How is this source connected to your other sources? Does it agree (in part of in full) with some? Disagree (in part or in full) with others? Pick up where another source left off…? Use this section to begin organizing your sources by content, so be detailed and specific.
Criteria and Grading of the Annotated Bibliography
- Demonstrates an intimate current understanding of scholarship around the chosen topic/field of study in a critical and analytical way
- Demonstrates fair and responsible attitude toward a variety of source types/positions
- Demonstrates careful crafting in regard to interpretation of source material and comprehensive source summaries
- Completes appropriate APA citation entries
- Contains a minimum of 10 sources
- A C-range grade means that the AB is doing an acceptable job of fulfilling the assignment regarding source annotations. Quotations are included but lack any analysis or consideration. Key facts, figures, and other important content are generally supplied in a simplistic fashion, but could use much more detail and summary. Overall evidence of rushed researching and rushed reading of sources. Sources aren’t very varied. C projects meet the 10 source minimum (or almost meet the minimum). A C project uses an acceptable organizational pattern but doesn’t attempt to stylize content for easy use. Information is all blocked together without careful thought.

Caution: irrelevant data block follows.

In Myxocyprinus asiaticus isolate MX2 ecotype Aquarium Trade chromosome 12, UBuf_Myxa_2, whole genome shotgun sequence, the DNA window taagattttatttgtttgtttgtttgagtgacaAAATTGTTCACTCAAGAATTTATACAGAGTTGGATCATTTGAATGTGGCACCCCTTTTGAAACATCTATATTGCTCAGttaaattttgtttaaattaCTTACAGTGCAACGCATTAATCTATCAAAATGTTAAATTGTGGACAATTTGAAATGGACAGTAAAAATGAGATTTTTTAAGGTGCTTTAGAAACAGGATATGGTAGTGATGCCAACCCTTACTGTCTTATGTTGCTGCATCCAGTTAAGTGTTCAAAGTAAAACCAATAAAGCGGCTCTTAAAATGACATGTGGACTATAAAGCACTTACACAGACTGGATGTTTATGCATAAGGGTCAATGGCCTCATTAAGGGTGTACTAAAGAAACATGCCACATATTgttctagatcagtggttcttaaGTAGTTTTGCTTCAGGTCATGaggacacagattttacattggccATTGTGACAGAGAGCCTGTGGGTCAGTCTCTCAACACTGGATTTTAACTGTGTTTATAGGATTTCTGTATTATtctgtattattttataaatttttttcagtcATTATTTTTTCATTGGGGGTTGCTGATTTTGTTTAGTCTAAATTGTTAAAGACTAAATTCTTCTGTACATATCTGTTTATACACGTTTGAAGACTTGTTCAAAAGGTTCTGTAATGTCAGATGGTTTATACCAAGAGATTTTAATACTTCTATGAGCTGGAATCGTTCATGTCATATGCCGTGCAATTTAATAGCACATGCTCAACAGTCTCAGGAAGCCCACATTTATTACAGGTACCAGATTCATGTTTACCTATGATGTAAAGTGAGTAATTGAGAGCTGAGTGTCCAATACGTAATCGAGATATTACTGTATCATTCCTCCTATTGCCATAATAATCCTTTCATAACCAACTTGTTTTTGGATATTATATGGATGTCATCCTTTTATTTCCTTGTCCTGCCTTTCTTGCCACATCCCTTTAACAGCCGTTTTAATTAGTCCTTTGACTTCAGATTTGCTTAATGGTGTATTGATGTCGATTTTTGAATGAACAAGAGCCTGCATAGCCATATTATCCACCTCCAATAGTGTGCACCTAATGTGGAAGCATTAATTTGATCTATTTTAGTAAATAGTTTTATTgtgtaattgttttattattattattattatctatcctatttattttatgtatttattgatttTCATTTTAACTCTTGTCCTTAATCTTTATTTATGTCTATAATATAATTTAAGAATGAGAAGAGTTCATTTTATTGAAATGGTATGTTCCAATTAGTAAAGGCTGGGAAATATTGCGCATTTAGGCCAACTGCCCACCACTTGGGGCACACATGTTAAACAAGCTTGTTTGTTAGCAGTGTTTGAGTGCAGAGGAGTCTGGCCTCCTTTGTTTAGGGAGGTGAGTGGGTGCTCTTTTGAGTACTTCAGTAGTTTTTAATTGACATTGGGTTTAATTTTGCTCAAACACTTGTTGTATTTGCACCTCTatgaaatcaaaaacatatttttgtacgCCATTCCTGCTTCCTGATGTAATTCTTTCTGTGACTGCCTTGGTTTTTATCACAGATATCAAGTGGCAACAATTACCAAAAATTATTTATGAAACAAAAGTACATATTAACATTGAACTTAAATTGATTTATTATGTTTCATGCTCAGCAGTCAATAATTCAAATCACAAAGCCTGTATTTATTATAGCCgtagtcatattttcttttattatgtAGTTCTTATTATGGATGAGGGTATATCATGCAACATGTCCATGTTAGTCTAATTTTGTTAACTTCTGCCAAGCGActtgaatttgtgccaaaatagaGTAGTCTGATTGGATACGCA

- A B-range grade means that the AB is doing very good job of breaking down source content into manageable chunks of interesting content. Quotations are used and interpreted, though the interpretations are minimal or not fully rendered. Key facts, figures, and other important content are supplied, but could use further detail and summary. Sources are varied, showing the many sides of the topic from multiple angles. B projects meet the 10 source minimum. A B project uses a good organizational pattern and attempts to stylize content for easy use, though it’s not consistent or always thoroughly set up.